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Boston Calling, Spring 2015: Day 1 with Beck, Tame Impala, Sharon Van Etten - Boston City Plaza - Friday, May 22 2015

23 May 2015

Like the Celtics of yore raising another championship banner to the hallowed rafters of the Garden, the organizers of the city’s premier music festival placed another banner of this weekend’s bands, aside the existing four that commemorate the previous events. And it’s arguably their most wide-ranging lineup to date.

Under a clear but windy sky, Sharon Van Etten displayed her feint and parry style of pulling the audience into her songs, slowly drawing inwards with an insistent pull. “Serpents” is a beautiful example, with two guitars snaking around each other as she traded beautiful vocals with Heather Broderick. Think of a slightly less wounded Cat Power and that gets you into the vicinity; it’s no wonder that Nick Cave chose her not only as an opening act on the last US tour, but also as a backing singer for his band’s set.

Tame Impala are doing their best to put Perth on the musical map, and are arguably the western city’s most well-known musical import. Sure, The Triffids, Scientists and Drones are important bands but none has had the reach of Kevin Parker and company. His hazy mix of guitar-based psychedelia fused with electronic elements has certainly struck a core audience that grows with each record, and it’s been an impressive rise to watch ever since I caught their second Boston show in early 2011.

The next release, Currents, is slated for this summer, and the growing throngs in the brick-laid plaza got a preview of the material. Parker is on record that the album is about personal transformation, and obviously that’s spilled into the musical side of things. That said, I’d prefer a less synth/electro direction, and the gauzy rhythms got quickly carried away by the wind; it wasn’t until set closer “Apocalypse Dreams” that they connected thoroughly with me. It’s always a good thing for a musician to push themselves and not settle into a well-worn template (cf. Ramones, Motörhead, etc) but in this case, it’s on the path to diminishing returns.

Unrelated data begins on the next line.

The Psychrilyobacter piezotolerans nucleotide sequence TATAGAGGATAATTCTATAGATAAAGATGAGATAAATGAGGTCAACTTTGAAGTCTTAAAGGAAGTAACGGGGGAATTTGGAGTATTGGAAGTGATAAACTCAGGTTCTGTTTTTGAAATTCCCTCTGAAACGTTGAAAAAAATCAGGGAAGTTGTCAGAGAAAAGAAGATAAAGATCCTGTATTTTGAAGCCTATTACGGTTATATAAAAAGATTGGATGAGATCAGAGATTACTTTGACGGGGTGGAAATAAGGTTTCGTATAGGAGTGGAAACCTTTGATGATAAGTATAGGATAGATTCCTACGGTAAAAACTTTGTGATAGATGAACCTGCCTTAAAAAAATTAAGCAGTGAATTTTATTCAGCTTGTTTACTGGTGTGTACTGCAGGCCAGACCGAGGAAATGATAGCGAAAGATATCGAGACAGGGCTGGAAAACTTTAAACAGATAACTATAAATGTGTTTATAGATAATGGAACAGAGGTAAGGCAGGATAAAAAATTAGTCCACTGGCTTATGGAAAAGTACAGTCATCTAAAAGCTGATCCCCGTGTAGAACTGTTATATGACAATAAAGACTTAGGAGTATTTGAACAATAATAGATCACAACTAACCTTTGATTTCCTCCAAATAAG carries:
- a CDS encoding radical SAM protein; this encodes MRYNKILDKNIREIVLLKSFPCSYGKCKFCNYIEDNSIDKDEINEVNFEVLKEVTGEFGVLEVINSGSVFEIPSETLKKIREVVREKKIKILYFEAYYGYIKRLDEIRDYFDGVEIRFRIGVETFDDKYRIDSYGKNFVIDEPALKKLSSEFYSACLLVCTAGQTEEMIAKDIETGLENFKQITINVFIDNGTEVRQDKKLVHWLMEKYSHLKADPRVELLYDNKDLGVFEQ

Beck has had a pretty storied career, and has gradually put out serious, studied records that have slowly faded from the public’s consciousness. Guero was released a decade ago and was the last one to make any sort of mark in this fractured musical landscape we currently live in. But there is nothing like a dose of controversy to shake things up, and Kanye West was once again the mouth who roared when he took exception to Beck’s Grammy winning Morning Phase over Beyoncé’s entry. Curiously, Beck pretty much ignored that record tonight, only playing “Blue Moon” about halfway through and instead concentrating on giving the now-packed plaza his version of a good time by digging primarily into the records that made his name.

Which was a good idea, from a guy with a clear history of making them. Morning Phase material would be a nice match for a set performed in a theatre with velvet seats, but this the open skies and hard bricks wasn’t that place. Opening with “Devil’s Haircut” and closing with the hard charging “E-Pro” was the perfect antidote to the creeping cold that nightfall brought, and people were shimmying and dancing in their small personal spaces. Beck’s a true chameleon and brought many guises, from the “Think I’m In Love/I Feel Love” cover honoring Boston’s own Donna Summer to the folkie-gone-hip-hop vibe of “Loser.” You knew he couldn’t get off stage without playing that one. But the over-looked R&B sleaze of Midnight Vultures was the clear winner tonight, with “Sexx Laws” still a topical concern fifteen years later and falsetto-powered “Debra” really hitting that mirror ball/blue-eyed soul style hard.